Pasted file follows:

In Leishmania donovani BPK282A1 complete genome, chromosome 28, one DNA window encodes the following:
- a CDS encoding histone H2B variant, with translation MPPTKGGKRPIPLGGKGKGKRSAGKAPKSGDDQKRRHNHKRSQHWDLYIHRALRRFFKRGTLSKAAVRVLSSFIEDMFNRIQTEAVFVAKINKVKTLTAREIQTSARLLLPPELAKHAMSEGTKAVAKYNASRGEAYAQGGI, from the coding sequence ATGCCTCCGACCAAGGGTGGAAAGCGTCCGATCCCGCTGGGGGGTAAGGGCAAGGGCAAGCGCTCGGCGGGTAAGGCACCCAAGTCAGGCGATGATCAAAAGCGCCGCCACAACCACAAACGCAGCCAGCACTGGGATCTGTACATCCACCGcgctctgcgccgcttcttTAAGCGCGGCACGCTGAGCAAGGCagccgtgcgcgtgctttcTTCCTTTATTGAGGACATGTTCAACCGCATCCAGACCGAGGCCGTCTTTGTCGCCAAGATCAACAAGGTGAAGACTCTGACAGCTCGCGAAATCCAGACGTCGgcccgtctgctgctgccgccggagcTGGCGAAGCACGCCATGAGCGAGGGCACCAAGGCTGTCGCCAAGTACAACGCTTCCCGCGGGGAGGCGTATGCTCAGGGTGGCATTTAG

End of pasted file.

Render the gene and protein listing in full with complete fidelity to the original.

In Leishmania donovani BPK282A1 complete genome, chromosome 28, one DNA window encodes the following:
- a CDS encoding histone H2B variant, with translation MPPTKGGKRPIPLGGKGKGKRSAGKAPKSGDDQKRRHNHKRSQHWDLYIHRALRRFFKRGTLSKAAVRVLSSFIEDMFNRIQTEAVFVAKINKVKTLTAREIQTSARLLLPPELAKHAMSEGTKAVAKYNASRGEAYAQGGI, from the coding sequence ATGCCTCCGACCAAGGGTGGAAAGCGTCCGATCCCGCTGGGGGGTAAGGGCAAGGGCAAGCGCTCGGCGGGTAAGGCACCCAAGTCAGGCGATGATCAAAAGCGCCGCCACAACCACAAACGCAGCCAGCACTGGGATCTGTACATCCACCGcgctctgcgccgcttcttTAAGCGCGGCACGCTGAGCAAGGCagccgtgcgcgtgctttcTTCCTTTATTGAGGACATGTTCAACCGCATCCAGACCGAGGCCGTCTTTGTCGCCAAGATCAACAAGGTGAAGACTCTGACAGCTCGCGAAATCCAGACGTCGgcccgtctgctgctgccgccggagcTGGCGAAGCACGCCATGAGCGAGGGCACCAAGGCTGTCGCCAAGTACAACGCTTCCCGCGGGGAGGCGTATGCTCAGGGTGGCATTTAG